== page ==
Understanding blockchain Sharding in 3mins.
Welcome to Intro to Crypto; my 20-part series explaining blockchain and crypto in simple, granny-friendly English.
In The world's simplest explanation of Blockchain, I explained that a blockchain is just a ledger (or 'list') of payments ordered by time. Your bank uses the same sort of thing to keep track of your money; a spreadsheet with 3 columns: money in, money out and final balance. Very simple.
All together now
The main difference with a blockchain is that everyone has copy of the same ledger so nobody can cheat. The problem is 'how do you get them to update their ledgers at the same time?' Because payments are processed batches (or 'blocks') you have to wait until your payment is picked up by the network.
And when there's tens of thousands of payments every second, blocks get full and waiting payments (or 'pending transactions') pile up. Think of it like a 20-storey building with 700 people but only 3 elevators. Inevitably, a lot of people will be waiting on the ground floor for quite some time. It's the same with a blockchain agreement (or 'consensus').
One solution to this problem is called 'Sharding'.
A good way to think of Sharding is like the formation of the United States.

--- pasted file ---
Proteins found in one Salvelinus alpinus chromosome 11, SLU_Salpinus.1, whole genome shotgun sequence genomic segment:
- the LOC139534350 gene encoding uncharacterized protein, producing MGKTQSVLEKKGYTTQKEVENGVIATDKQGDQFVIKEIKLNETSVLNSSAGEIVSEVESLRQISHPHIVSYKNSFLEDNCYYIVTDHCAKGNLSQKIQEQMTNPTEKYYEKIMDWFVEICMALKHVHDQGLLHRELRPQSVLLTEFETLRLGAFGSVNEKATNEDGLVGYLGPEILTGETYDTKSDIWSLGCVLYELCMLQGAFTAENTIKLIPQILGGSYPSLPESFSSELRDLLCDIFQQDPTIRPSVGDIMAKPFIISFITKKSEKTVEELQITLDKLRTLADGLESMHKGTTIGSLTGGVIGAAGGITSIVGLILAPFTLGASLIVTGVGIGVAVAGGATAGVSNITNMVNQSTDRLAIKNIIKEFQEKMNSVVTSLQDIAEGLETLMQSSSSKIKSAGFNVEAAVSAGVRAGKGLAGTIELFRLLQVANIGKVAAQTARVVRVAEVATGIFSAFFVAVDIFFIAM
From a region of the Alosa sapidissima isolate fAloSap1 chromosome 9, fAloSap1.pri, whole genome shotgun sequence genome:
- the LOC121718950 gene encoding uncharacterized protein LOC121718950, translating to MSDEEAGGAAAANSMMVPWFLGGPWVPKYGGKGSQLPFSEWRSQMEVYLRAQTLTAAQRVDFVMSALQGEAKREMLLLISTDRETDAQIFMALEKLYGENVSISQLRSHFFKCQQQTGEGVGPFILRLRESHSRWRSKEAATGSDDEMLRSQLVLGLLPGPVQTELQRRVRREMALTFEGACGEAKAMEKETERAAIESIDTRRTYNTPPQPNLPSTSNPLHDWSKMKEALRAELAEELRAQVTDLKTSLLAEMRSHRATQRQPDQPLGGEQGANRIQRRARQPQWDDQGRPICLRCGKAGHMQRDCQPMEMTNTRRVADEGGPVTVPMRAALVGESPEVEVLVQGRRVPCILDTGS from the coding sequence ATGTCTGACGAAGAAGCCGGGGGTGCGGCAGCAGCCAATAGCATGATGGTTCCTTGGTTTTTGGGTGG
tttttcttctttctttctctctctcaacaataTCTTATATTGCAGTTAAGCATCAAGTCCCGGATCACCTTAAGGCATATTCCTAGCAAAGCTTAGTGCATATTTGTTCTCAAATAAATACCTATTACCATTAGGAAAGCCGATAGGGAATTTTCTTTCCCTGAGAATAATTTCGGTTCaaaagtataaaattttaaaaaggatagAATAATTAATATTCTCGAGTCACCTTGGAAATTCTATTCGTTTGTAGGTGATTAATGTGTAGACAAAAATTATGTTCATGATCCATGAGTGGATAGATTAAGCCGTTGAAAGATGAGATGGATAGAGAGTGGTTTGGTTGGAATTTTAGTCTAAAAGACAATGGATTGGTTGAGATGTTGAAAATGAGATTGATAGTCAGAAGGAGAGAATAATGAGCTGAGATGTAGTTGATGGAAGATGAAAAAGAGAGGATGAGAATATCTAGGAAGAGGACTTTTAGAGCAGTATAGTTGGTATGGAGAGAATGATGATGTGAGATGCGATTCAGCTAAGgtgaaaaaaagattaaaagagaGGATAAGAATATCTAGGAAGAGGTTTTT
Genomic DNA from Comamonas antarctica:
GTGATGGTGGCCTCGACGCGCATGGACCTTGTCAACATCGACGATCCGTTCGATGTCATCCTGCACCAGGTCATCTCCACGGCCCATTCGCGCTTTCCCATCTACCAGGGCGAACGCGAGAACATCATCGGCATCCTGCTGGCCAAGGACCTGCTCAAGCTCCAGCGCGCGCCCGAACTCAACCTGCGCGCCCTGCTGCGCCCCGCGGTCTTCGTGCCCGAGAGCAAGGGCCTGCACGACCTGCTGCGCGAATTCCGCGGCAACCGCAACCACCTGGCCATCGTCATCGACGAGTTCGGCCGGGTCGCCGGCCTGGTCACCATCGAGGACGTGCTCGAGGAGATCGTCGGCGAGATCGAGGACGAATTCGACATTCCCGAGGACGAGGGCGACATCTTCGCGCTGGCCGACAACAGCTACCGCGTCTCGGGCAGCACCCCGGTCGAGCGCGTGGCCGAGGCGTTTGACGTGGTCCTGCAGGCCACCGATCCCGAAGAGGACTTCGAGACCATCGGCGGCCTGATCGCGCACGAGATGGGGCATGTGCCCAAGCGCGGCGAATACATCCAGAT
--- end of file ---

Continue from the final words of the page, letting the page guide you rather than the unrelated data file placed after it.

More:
The US has a collection of federal laws that are upheld all over the country. These are some of the most important laws like 'no drunk driving'. But because the country has so many citizens, it's hard to get people to agree on the smaller things. So the country was divided into 50 States.
These 50 States can make, update and uphold State laws without consensus from other States. In this way, things get done quicker and people are happier.
This is similar to how Sharding works on the blockchain.
A single blockchain has one set of rules for the whole network. These are some of the most important rules, like whether it's running Proof of Work or Proof of Stake. But because the network has so many members, it takes time for everyone's ledger to sync. So the network is divided into mini blockchains, or 'Shards'.
These Shards can process and update their part of the blockchain without consensus from the other shards. In this way, payments get processed quicker (because shards are working in parallel) and users are happier.
The good thing about current blockchains is that attacking them (to spend the same money twice) is expensive. To do it, your computer needs to be as powerful as more than half the computers on network, which for a blockchain like Ethereum is usually thousands of computers.
With Sharding, there's only a few computers per shard so it's easier to attack. The good news is, this is harder to do in Proof of Stake than Proof of Work. Ethereum founder Vitalik Buterin has announced plans to switch Ethereum to Proof of Stake before using Sharding to scale the network.
We don't know if it'll work exactly as planned but it looks like Sharding holds huge promise for the future of speeding up blockchains.
Wanna know more? I recommend this video on Sharding.
More quick explainers from the world of blockchain…
- The world's simplest explanation of Bitcoin
- A brief history of blockchain
- The world's simplest explanation of Blockchain
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